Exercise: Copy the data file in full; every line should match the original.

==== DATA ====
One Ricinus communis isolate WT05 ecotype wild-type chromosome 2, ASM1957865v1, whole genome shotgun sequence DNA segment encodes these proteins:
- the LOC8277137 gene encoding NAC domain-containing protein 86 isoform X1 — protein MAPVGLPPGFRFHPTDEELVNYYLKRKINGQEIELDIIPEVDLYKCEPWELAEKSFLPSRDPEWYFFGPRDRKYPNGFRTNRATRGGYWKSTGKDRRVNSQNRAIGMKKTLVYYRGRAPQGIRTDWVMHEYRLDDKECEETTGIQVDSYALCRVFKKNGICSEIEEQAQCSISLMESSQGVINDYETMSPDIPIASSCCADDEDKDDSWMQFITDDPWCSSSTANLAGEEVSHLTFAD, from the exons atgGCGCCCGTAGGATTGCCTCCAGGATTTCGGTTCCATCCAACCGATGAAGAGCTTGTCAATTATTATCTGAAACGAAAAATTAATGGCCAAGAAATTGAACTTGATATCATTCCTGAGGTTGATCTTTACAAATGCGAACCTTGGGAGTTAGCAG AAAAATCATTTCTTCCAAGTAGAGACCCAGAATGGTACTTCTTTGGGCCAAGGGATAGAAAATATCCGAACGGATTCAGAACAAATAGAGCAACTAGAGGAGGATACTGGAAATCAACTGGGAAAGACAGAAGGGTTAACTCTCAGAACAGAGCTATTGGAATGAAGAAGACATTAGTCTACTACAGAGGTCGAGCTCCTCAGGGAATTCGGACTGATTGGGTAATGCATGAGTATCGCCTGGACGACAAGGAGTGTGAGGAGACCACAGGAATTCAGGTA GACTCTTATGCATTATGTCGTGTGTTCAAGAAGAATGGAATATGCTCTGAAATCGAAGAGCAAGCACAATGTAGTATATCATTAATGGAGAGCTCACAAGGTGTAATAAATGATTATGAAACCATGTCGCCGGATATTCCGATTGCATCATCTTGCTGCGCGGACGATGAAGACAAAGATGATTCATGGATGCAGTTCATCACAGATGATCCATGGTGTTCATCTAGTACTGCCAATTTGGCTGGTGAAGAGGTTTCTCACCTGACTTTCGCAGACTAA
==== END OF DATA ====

One Ricinus communis isolate WT05 ecotype wild-type chromosome 2, ASM1957865v1, whole genome shotgun sequence DNA segment encodes these proteins:
- the LOC8277137 gene encoding NAC domain-containing protein 86 isoform X1 — protein MAPVGLPPGFRFHPTDEELVNYYLKRKINGQEIELDIIPEVDLYKCEPWELAEKSFLPSRDPEWYFFGPRDRKYPNGFRTNRATRGGYWKSTGKDRRVNSQNRAIGMKKTLVYYRGRAPQGIRTDWVMHEYRLDDKECEETTGIQVDSYALCRVFKKNGICSEIEEQAQCSISLMESSQGVINDYETMSPDIPIASSCCADDEDKDDSWMQFITDDPWCSSSTANLAGEEVSHLTFAD, from the exons atgGCGCCCGTAGGATTGCCTCCAGGATTTCGGTTCCATCCAACCGATGAAGAGCTTGTCAATTATTATCTGAAACGAAAAATTAATGGCCAAGAAATTGAACTTGATATCATTCCTGAGGTTGATCTTTACAAATGCGAACCTTGGGAGTTAGCAG AAAAATCATTTCTTCCAAGTAGAGACCCAGAATGGTACTTCTTTGGGCCAAGGGATAGAAAATATCCGAACGGATTCAGAACAAATAGAGCAACTAGAGGAGGATACTGGAAATCAACTGGGAAAGACAGAAGGGTTAACTCTCAGAACAGAGCTATTGGAATGAAGAAGACATTAGTCTACTACAGAGGTCGAGCTCCTCAGGGAATTCGGACTGATTGGGTAATGCATGAGTATCGCCTGGACGACAAGGAGTGTGAGGAGACCACAGGAATTCAGGTA GACTCTTATGCATTATGTCGTGTGTTCAAGAAGAATGGAATATGCTCTGAAATCGAAGAGCAAGCACAATGTAGTATATCATTAATGGAGAGCTCACAAGGTGTAATAAATGATTATGAAACCATGTCGCCGGATATTCCGATTGCATCATCTTGCTGCGCGGACGATGAAGACAAAGATGATTCATGGATGCAGTTCATCACAGATGATCCATGGTGTTCATCTAGTACTGCCAATTTGGCTGGTGAAGAGGTTTCTCACCTGACTTTCGCAGACTAA